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[CSS21] How to define "block-level box"

From: Peter Moulder <peter.moulder@monash.edu>
Date: Sun, 14 Oct 2012 22:37:36 +1100
To: www-style@w3.org
Message-id: <20121014113736.GA24918@bowman.infotech.monash.edu.au>
[This issue exists whether or not Anton Prowse's "block container element"
 proposal (as currently worded) is adopted.]

Various behaviour in CSS 2.1 depends on knowing whether a given box is
block-level or not.  E.g. anonymous block box generation.

The term "block-level box" seems to be defined by this sentence in
section 9.2.1:

  # <dfn>Block-level boxes</dfn> are boxes that participate
  # in a <a href="#block-formatting">block formatting context.</a>

Evidence that this is the definition is that this sentence starts with a
dfn element, which is linked to by the index entry for "block-level box;
and the rest of the paragraph doesn't seem to be part of the definition.

Of course www-style regulars will know that other parts of the spec
specifically describe certain boxes being generated as block-level, but
(a) those aren't referenced by this text that appears to be the definition,
and (b) identifying some boxes as block-level doesn't tell us whether any
other boxes are also block-level; every appearance is that in general we
must refer to the above sentence to decide whether a given box is
block-level.

Accepting this definition, the question then becomes how to determine
whether a given box "[participates] in a <a href="block-formatting">block
formatting context</a>".

#block-formatting is section 9.4.1 (aptly titled “Block formatting
contexts”).

There is no dfn or index entry for "block formatting context",
but only the first paragraph of this section looks like a definition:

  # Floats, absolutely positioned elements, block containers (such as
  # inline-blocks, table-cells, and table-captions) that are not
  # block boxes, and block boxes with 'overflow' other than 'visible'
  # (except when that value has been propagated to the viewport)
  # establish new block formatting contexts for their contents.

There is no definition of "participate" in the CSS 2.1 spec;
the closest we get is section 9.4's

  # Block-level boxes participate in a block formatting context.
  # Inline-level boxes participate in an inline formatting context.

(which is redundant given how the terms "block-level box" and "inline-level
box" are currently defined).

So we can only assume that we should take the above "[certain elements and
boxes] establish new block formatting contexts for their contents" to imply
that their contents participate in said new established block formatting
contexts, and hence that their contents are block-level.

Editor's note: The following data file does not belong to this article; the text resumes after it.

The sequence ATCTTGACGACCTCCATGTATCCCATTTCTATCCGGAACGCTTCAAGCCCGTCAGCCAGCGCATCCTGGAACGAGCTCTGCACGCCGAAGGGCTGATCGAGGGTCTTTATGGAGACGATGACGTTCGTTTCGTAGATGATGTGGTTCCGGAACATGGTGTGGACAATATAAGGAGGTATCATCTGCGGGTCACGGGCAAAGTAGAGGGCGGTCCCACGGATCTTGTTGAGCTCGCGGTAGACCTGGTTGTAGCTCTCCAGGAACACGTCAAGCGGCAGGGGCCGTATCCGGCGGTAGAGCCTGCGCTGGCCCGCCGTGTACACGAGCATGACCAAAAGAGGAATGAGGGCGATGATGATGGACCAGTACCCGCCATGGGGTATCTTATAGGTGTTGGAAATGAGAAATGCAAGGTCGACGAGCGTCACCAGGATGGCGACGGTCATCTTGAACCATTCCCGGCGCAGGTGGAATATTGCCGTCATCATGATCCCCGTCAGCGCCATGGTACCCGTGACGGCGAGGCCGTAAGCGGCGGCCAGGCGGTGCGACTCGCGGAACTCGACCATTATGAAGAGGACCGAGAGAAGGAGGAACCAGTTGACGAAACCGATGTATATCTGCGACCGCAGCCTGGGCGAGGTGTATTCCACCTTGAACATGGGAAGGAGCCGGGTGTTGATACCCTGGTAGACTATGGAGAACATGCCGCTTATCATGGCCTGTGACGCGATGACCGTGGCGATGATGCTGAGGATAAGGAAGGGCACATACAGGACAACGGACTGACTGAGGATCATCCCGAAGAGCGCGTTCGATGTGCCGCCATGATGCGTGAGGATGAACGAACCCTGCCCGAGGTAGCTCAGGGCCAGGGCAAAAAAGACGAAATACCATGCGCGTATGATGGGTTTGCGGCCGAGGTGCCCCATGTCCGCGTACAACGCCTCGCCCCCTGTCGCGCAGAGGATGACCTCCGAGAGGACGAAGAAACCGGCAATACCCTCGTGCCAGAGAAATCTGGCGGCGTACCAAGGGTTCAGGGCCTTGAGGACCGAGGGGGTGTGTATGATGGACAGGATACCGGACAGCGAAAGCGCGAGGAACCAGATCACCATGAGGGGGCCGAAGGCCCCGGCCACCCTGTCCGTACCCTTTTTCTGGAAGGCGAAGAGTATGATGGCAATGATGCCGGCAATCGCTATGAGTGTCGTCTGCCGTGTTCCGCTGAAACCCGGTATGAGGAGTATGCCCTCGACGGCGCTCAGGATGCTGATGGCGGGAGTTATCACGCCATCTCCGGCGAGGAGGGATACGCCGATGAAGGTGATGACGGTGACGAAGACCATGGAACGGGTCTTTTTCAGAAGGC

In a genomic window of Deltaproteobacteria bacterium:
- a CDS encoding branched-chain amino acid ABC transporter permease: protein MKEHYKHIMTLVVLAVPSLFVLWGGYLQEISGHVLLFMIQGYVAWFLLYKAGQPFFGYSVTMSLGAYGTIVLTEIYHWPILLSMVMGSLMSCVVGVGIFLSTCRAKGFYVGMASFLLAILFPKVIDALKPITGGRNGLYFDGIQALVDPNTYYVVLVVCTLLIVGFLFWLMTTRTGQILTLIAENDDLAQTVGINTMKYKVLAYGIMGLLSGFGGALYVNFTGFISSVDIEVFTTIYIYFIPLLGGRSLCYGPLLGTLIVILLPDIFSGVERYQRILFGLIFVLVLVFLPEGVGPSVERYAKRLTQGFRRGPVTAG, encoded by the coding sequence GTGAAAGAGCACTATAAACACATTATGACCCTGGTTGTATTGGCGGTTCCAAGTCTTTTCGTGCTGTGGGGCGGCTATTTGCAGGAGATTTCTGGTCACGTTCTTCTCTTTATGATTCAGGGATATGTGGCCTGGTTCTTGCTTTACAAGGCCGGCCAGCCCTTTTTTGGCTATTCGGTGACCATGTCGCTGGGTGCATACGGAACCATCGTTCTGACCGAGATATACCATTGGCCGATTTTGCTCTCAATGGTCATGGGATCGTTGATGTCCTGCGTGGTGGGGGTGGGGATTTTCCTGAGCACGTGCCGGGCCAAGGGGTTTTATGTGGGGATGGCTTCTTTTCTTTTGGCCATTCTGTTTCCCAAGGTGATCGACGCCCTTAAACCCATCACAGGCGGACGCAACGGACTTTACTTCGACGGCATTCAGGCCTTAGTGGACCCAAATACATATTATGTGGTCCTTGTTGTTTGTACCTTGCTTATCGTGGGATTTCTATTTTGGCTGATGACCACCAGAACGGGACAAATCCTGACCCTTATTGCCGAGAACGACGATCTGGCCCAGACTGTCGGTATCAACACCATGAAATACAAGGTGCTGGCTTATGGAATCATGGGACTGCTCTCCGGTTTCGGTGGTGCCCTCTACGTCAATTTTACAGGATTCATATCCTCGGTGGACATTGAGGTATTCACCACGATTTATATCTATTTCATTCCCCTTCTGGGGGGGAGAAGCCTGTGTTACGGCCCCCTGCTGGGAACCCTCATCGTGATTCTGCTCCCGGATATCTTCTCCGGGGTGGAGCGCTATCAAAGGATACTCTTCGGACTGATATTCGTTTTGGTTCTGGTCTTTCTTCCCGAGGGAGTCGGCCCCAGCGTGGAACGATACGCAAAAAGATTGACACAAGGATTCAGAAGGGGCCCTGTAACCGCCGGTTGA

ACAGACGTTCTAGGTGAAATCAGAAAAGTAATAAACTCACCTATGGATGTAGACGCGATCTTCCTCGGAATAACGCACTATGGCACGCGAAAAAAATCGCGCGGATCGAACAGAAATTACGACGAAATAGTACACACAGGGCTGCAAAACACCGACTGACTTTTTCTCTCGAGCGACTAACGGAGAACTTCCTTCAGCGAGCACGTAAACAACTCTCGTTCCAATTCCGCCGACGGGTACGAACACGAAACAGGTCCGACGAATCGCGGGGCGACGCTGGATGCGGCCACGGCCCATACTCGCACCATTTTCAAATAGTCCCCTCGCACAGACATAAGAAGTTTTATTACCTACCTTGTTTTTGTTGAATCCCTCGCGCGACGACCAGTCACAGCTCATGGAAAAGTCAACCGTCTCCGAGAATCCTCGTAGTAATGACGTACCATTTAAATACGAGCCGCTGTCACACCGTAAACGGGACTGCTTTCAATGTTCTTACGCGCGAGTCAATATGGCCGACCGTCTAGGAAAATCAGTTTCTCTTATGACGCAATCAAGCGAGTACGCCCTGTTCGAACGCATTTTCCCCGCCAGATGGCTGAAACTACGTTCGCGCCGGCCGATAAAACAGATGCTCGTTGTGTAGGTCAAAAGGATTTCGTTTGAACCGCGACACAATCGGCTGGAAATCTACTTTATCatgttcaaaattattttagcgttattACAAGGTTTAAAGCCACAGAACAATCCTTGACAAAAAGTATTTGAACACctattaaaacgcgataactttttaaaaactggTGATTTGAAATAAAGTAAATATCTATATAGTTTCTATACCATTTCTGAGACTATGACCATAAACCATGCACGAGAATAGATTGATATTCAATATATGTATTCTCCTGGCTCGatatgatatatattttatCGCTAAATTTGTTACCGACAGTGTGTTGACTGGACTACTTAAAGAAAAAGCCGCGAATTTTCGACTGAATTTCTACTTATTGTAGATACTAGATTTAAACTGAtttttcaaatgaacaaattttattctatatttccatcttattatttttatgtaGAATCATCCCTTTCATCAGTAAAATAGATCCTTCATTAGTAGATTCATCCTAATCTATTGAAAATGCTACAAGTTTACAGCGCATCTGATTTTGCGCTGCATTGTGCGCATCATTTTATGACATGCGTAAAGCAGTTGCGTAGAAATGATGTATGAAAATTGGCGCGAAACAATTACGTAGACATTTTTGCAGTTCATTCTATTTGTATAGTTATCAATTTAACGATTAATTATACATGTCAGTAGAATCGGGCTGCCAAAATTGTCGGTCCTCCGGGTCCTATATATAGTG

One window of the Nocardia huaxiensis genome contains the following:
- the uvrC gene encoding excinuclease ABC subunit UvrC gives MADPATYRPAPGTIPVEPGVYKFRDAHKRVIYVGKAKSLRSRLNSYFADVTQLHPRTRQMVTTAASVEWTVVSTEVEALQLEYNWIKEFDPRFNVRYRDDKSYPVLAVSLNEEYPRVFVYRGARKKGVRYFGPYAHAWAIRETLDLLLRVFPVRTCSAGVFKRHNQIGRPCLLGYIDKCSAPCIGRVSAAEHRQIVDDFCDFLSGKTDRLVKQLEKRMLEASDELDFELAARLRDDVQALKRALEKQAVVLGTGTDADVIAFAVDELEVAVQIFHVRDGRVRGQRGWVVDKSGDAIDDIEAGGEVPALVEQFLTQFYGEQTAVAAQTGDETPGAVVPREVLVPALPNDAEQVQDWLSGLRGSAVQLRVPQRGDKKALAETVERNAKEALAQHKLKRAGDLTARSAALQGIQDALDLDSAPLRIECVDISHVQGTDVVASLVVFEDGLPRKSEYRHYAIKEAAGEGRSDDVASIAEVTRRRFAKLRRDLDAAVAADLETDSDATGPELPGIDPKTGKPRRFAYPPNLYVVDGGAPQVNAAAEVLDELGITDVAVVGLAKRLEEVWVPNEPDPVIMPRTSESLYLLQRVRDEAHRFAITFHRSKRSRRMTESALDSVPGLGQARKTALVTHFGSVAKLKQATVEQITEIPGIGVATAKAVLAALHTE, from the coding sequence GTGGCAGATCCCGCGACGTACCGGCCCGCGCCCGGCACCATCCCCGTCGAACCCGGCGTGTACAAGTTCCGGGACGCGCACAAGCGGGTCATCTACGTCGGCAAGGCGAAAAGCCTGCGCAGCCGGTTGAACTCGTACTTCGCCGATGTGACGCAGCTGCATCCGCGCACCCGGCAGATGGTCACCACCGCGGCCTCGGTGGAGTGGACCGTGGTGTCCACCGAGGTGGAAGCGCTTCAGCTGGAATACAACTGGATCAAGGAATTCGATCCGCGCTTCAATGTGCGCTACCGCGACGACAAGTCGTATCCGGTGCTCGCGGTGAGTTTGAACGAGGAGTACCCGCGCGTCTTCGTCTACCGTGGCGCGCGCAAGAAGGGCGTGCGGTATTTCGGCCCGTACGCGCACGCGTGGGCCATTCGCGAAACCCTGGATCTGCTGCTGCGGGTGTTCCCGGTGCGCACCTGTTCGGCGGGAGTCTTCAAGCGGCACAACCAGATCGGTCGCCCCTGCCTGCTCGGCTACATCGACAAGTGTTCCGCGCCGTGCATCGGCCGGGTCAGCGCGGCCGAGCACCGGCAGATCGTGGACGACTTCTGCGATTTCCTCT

This means that if the div below is a float/abspos/...:

  <div><span>hello,</span> <span>world</span></div>

then its child span elements/boxes are block-level, and hence should be
laid out one on top of the other, contrary to the behaviour of every known
visual UA.

(If the "contents" mentioned above are boxes rather than elements,
then we also need to check whether some anonymous block box gets wrapped
around the span, but in any case 9.2.1.1 doesn't seem to do so, and I
can't think of any other text in CSS 2.1 that would do so.)

Certainly, the span elements (assuming the standard display:inline styling)
are elsewhere described as being inline-level, but (a) I'm not sure that
there's any text that explicitly says that inline-level implies not
block-level, and (b) even if there were, it would conflict with the
above-cited text that says that they're block-level in this example.


I haven't checked carefully, but I suspect that the term "inline-level box"
has analogous problems: it's currently defined as "[a box] that
participate[s] in an inline formatting context" (this time without a
hyperlink for inline formatting context), and there's no index term
or <dfn> element for inline formatting context, and "participate in an
inline formatting context" is even less defined than "participate in a
block formatting context".


To resolve these problems, I suggest that block formatting context should
be defined in terms of block-level box, not the other way around.

I gather that the sticking point for finding a good definition of
"block-level" is trying to remain compatible with future levels of
CSS, which might e.g. introduce table-caption boxes that aren't
block-level (or might introduce new values of 'display', though this
possibility is a bit easier to cater for).

I propose that "block-level box" (and "inline-level box") be defined in
terms of the text describing the generation of that box, i.e. that it be
the responsibility of text describing the generation of a box to specify
whether that box is block-level or inline-level (or neither), and that
there be text in both §9.2.1 and §9.2.2 saying explicitly that if a box is
described as block-level then it is not inline-level (with one copy being
reworded as "if ... inline-level then ... not block-level").  I further
(somewhat tentatively) suggest that either section 9.2 or sections 9.2.1
and 9.2.2 explicitly say claim that every part of CSS that specifies a box
to be generated also specifies whether that box is block-level,
inline-level or neither.

pjrm.
Received on Sunday, 14 October 2012 11:38:02 GMT

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